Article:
Today marks two weeks until the borough’s municipal election day. It’s also National Voter Registration Day.
Borough residents have just started voting in person. The deadline to apply for an absentee ballot for that election is Sept. 29.
For state and national elections, the deadline to register to vote is Oct. 4.
That said, people shouldn’t wait until the last minute to cast their ballots, said Tiffany Montemayor of the Alaska Division of Elections.
“As soon as you feel like you want to vote, you should register to vote,” she said. “You should do it now. The same thing [goes] with requesting a mail-in ballot, you should do it as soon as possible because then they can get to you as soon as possible. And when it does arrive, fill it out and send it right back to us. That way, you know, you can be more confident that it’s going to arrive on time.”
Voter registration data from three weeks ago shows that over 16,000 residents in District 30 are registered to vote. Of those registered voters, around 5,000 are registered Republicans, while about 1,000 are Democrats. An additional 7,000 are Undeclared.
The district has 400 more registered voters this year than last year.
Statewide, there has been a significant increase in registered voters, from 580,000 last year to 590,000 this year. Montemayor attributes that growth partly to population growth in the state.
As of Monday, the state received almost 90,000 absentee ballot requests — the most they’ve ever had.
“I would say one of the biggest trends is that the age group 24 to 35 has remained sort of the largest group of registered voters in the state,” Montemayor said. “It’s been that way for a while.”
The Alaska League of Women Voters is running a campaign to target potential voters who are even younger. Juneau-based illustrator Pat Race is soliciting creative projects from young artists that spread the word about voting, including — but not limited to — jingles, videos and illustrations. He’ll hand out stipends to the artists he chooses.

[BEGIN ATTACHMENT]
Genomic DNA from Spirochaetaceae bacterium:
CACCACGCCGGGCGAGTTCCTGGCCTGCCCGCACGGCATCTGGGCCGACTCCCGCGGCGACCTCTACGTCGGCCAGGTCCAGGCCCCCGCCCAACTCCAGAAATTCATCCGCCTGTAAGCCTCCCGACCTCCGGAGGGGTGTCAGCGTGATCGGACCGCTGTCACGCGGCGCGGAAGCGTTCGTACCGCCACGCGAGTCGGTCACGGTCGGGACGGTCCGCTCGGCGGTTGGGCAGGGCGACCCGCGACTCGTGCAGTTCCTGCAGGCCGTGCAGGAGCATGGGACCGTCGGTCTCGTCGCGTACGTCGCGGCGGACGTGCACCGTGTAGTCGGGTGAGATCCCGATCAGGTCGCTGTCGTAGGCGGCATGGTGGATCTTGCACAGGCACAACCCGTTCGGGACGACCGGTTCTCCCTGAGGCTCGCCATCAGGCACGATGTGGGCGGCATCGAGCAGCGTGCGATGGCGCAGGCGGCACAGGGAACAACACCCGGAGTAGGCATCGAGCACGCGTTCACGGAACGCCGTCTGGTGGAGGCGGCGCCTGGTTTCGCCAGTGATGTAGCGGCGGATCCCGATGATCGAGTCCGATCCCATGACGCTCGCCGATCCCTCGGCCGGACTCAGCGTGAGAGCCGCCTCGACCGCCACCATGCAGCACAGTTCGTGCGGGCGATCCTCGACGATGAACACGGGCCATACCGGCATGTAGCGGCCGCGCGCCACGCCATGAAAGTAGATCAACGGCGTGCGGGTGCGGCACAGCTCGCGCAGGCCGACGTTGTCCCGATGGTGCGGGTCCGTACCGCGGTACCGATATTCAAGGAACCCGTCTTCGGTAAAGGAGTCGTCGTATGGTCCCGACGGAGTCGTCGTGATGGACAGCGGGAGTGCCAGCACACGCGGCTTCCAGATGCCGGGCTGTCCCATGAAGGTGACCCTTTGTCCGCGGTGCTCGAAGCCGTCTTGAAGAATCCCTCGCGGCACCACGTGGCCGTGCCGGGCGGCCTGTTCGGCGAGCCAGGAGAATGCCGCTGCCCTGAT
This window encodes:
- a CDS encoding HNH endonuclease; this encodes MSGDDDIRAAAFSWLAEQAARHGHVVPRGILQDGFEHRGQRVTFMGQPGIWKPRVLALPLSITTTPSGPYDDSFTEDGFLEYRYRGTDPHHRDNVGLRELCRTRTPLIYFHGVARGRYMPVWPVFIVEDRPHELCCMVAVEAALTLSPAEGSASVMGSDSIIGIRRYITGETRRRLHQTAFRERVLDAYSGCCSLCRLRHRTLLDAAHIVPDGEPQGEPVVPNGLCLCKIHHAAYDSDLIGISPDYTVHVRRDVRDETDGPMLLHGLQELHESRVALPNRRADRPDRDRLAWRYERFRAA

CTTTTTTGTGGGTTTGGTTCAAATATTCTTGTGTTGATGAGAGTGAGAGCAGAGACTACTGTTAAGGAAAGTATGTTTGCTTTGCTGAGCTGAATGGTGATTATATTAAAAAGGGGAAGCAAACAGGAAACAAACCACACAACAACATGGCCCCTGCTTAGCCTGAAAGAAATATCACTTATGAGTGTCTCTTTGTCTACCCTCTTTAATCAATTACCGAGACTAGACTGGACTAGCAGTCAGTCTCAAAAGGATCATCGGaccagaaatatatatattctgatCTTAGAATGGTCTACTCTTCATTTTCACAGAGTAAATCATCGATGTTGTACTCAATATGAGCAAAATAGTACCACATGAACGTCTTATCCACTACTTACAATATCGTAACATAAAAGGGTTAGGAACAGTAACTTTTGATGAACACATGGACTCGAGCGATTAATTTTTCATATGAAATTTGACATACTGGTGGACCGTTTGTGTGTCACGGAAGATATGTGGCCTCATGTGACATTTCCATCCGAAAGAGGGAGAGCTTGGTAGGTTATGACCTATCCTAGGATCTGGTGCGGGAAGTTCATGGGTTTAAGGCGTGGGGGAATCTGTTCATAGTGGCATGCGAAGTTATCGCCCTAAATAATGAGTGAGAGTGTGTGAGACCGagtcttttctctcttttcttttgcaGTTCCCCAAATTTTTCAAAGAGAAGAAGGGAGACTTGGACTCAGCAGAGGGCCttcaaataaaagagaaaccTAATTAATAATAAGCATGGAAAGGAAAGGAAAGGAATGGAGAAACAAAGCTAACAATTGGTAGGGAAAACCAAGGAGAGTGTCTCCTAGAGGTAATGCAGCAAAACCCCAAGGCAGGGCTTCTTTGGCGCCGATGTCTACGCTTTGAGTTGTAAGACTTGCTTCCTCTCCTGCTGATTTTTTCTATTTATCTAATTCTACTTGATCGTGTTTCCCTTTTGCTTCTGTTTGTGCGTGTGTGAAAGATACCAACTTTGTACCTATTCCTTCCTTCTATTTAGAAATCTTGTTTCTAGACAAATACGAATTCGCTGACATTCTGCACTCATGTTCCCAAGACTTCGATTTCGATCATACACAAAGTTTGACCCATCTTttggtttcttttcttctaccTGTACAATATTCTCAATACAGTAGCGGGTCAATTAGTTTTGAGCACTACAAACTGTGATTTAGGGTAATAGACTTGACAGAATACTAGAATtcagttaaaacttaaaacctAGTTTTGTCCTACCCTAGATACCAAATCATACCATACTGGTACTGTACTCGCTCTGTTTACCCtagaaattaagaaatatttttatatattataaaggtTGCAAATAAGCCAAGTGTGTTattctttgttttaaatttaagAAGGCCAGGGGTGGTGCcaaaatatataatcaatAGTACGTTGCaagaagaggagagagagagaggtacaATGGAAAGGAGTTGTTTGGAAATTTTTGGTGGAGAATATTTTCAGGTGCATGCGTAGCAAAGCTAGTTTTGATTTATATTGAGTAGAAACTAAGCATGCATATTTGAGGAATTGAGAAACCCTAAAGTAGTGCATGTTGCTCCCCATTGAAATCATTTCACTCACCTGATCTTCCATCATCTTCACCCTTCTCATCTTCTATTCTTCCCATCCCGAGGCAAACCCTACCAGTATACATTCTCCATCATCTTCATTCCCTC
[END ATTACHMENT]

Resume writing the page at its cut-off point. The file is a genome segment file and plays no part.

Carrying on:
“The younger crowd is the crowd that’s most likely to not know if they’re registered to vote, or not be as familiar with the system because maybe they haven’t participated in an election before,” Race said. “And so I think that we’re really focused on trying to reach people who maybe don’t know if they’re registered, or maybe are just operating under the assumption that they’re registered.”
He’s collecting submissions through a Google form online.
Race’s own illustrations are cute and colorful and feature cartoon moose and beavers. But submissions could be anything.
“We already have approved one applicant, and she’ll be doing some illustrations and a comic explaining how to register to vote,” he said. “And so I’m really excited to see what other people propose.”
This year, a confluence of factors are complicating the voting process. The pandemic, for example, has necessitated more stringent sanitary measures at polling places. Concerns about delays with the U.S. Postal Service have also prompted local leaders to encourage constituents to vote early.
Montemayor said Alaskans should vote early, if they can.
“And that's really true for Alaska because your absentee ballot doesn’t have to be postmarked until election day. By election day or on it. And so sometimes people who send their ballot right on election day,” she said. “I would just not be as confident.”
To check your registration status, visit vote411.org.
To register to vote, visit voterregistration.alaska.gov.
For updates about the Central Peninsula League of Women Voters, visit facebook.com/CentralKenaiPeninsulaLWV.